Last week I wrote an article on meningitis W for Cotswold Allure website. In it, I mentioned a concept known as herd immunity (sometimes more poetically termed ‘community immunity’) and understanding the concept is central to the whole vaccine debate.

Herd immunity occurs when a high percentage of a population is vaccinated. Accordingly, diseases struggle to spread as there are very few susceptible individuals to infect.

Herd immunity


If we use measles as an example, 19 out of 20 people need to be immunised to ensure herd immunity. Thankfully, as a whole, UK vaccination rates are high. However, they do vary between regions and can, at times, be affected by bad publicity (no matter how erroneous that publicity might be). When vaccination rates decrease, the likelihood of disease outbreaks increases. The recent heavily publicised spate of measles cases in Disneyland occurred because of exactly this phenomenon (click here for further details). Additionally, herd immunity does not protect at all against some vaccine-preventable diseases. Tetanus, a disease cause by the Clostridium tetani bacterium, is caught from soil and faeces rather than other infected individuals.

So when parents decide to not to vaccinate their child, what knock on effects does that have? Firstly, it exposes their child to numerous potentially fatal, yet preventable diseases. Some of these parents may paradoxically have been relying on herd immunity to protect their non-immunised child. This is misplaced logic. Whilst herd immunity works at a population level to minimise disease outbreaks, it offer low levels of individual protection (unlike vaccines).

Secondly, it reduces the herd immunity effect, an effect which is vital to several groups of people who can not be safely immunised. These include;

Newborn babies

Patients with immune system problems

Chemotherapy patients

This issue has very recently hit the worldwide press because of the heartbreaking case of Riley Hughes, a 32 day old baby who died of whooping cough in Perth, Western Australia. I urge everyone to read this article from The Telegraph (click here).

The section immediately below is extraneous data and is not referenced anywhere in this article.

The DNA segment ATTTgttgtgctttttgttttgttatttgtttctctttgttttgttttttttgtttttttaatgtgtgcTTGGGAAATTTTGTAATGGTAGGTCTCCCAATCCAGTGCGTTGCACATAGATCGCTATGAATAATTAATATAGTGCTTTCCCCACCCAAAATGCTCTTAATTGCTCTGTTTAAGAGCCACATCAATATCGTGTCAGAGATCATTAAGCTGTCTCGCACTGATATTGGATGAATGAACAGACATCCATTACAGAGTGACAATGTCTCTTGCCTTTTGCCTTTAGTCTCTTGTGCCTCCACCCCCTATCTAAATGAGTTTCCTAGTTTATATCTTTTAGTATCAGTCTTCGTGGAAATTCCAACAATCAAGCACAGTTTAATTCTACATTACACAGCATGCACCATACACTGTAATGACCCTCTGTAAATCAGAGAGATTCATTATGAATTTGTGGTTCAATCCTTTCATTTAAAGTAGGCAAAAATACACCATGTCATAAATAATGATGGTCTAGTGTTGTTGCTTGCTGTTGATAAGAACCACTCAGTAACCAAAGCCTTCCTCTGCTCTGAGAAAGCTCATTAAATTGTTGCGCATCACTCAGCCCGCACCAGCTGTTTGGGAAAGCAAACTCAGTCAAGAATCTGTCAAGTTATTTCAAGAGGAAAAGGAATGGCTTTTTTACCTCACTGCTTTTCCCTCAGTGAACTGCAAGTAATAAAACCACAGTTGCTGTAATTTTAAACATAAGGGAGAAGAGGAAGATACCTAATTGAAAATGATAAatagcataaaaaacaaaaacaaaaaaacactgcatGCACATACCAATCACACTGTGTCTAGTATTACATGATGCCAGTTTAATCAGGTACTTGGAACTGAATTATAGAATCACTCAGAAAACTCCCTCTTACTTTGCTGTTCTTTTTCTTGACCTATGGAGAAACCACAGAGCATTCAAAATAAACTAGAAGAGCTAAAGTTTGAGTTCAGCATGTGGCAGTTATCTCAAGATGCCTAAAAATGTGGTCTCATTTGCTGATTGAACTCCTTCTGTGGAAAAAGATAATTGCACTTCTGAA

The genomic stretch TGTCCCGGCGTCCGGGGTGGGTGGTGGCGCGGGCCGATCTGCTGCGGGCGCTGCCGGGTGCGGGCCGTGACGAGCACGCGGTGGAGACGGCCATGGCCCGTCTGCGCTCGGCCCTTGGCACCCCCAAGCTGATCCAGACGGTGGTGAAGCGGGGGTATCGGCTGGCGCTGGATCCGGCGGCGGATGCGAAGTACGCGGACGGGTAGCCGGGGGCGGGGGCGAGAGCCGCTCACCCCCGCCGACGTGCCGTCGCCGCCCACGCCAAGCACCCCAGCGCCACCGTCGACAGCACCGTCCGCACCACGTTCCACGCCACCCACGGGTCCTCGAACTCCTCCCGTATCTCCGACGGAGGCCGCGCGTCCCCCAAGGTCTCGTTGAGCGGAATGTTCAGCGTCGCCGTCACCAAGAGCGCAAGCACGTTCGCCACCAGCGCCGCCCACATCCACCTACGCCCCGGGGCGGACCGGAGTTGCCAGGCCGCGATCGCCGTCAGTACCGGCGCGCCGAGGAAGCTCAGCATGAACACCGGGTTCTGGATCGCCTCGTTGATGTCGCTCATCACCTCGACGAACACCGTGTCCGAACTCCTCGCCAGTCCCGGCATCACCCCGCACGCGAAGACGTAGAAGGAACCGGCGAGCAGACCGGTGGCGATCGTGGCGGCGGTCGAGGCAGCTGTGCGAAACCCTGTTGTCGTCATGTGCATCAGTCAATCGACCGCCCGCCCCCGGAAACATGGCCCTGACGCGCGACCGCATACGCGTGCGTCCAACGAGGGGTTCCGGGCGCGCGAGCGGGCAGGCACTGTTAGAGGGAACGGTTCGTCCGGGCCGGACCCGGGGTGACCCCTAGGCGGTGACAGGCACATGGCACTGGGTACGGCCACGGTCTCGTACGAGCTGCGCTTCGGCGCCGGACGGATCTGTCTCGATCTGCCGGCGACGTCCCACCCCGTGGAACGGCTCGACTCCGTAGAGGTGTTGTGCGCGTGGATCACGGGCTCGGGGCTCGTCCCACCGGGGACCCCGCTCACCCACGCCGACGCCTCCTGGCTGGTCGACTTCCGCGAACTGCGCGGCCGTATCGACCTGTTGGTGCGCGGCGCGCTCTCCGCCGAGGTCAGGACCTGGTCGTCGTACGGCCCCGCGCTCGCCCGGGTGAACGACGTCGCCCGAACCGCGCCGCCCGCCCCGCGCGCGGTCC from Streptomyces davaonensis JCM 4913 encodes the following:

Light for Riley

“Our hearts break for those of you who’ve endured similarly and we believe no parent should ever have to suffer this pain again”

But it’s not just newborns that are at risk. Click here to read about a family of four boys who have an inherited genetic immune deficiency illness. They do not produce antibodies to fight infections normally and hence are potentially vulnerable to many micro-organisms. Herd immunity helps to protect them. As their mum points out;

Vaccinating your kids is just as, if not more, immediately helpful to my kids and other vulnerable kids in your school or community. If you are a parent who is vaccine-hesitant or who has chosen not to vaccinate, my plea to you is this; My kids are my heart and soul, just as yours are to you, and I need your help to keep them healthy and safe. I would do the same for you”

So can we demonstrate that herd immunity actually exists? Well yes. As mentioned in my Cotswold Allure article, when the meningitis C immunisation was introduced, the incidence of the disease fell by 90% in the age groups who received the vaccine. But the incidence also fell by 65% in non-immunised groups, demonstrating herd immunity.

Vaccinating your child protects them and numerous others. Can you think of a good reason not to now? Worth pondering isn’t it? We’ll look at these possible reasons in the next blog…………………